Originating from Eastern European folklore and disseminated throughout Europe when the Habsburg Empire invaded Serbia in 1718, the legend of vampires has captivated the cultural imagination for centuries. From the publication of Polidori’s “The Vampyre” in 1819 to Francis Ford Coppola’s Dracula film in 1992, the fascination with vampires has persisted to the present day as a continual source of inspiration for Hollywood.

The belief in real vampires is of course far older, and even persists to the present day. As recent as 2004, a Romanian family exhumed the body of a relative, cut out his heart with scythe and pitchfork, and burned it. This was a continuation of folklore that existed elsewhere in Eastern Europe for centuries.

There has been debate regarding the origin of vampire slaying kits. While some vampirists claim such kits were common in the eighteenth and nineteenth centuries, they were more likely assembled following the publication of Bram Stoker’s novel Dracula in 1897 and marketed to travelers visiting eastern Europe. This unique and extensive kit contains a variety of curios, some associated, from wooden weapons to religious artifacts, equipping its owner with all the necessary tools to ward off or perhaps even slay vampires. Other examples of such kits, varying in size and contents, have been acquired by cultural institutions including the Royal Armories in Leeds and the Mercer Museum in Doylestown, Pennsylvania.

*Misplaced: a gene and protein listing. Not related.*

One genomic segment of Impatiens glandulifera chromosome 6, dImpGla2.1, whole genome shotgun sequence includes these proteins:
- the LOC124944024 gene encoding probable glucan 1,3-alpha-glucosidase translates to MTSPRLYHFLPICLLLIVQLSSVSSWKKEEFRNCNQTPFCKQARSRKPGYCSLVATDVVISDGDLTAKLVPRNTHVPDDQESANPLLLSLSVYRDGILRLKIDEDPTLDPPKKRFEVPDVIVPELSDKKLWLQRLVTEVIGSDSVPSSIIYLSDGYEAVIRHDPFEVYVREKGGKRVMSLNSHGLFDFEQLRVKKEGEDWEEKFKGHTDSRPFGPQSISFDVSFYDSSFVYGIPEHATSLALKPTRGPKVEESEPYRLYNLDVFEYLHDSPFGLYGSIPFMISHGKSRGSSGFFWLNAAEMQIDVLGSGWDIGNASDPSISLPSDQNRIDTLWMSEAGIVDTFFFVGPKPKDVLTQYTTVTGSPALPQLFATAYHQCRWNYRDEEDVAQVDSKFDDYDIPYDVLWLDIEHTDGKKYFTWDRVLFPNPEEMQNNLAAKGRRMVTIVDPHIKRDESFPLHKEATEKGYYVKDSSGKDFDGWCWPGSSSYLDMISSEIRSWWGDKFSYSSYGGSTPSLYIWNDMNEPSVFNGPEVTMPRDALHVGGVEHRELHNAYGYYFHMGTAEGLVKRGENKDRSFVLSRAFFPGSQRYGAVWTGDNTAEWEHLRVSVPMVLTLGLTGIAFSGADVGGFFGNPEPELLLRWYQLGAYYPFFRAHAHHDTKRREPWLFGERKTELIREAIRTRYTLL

How to kill a vampire

The business of killing vampires was deadly serious, and historical accounts emphasised the need for particular methods and tools. Historically iron implements like knives, nails, skewers, ploughshares and scythes could be used to ‘stake’ the body or to remove the heart. The wooden stake through the heart was perhaps borrowed from fictional interpretations.

Decapitation and/or dismemberment was another common method, but rarely was a specialist weapon used. Next to the simple wooden stake, the sexton’s or gravedigger’s spade would have been the preferred vampire slaying weapon. If these measures were insufficient, the heart would be removed and burned, and/or the entire corpse would be cremated.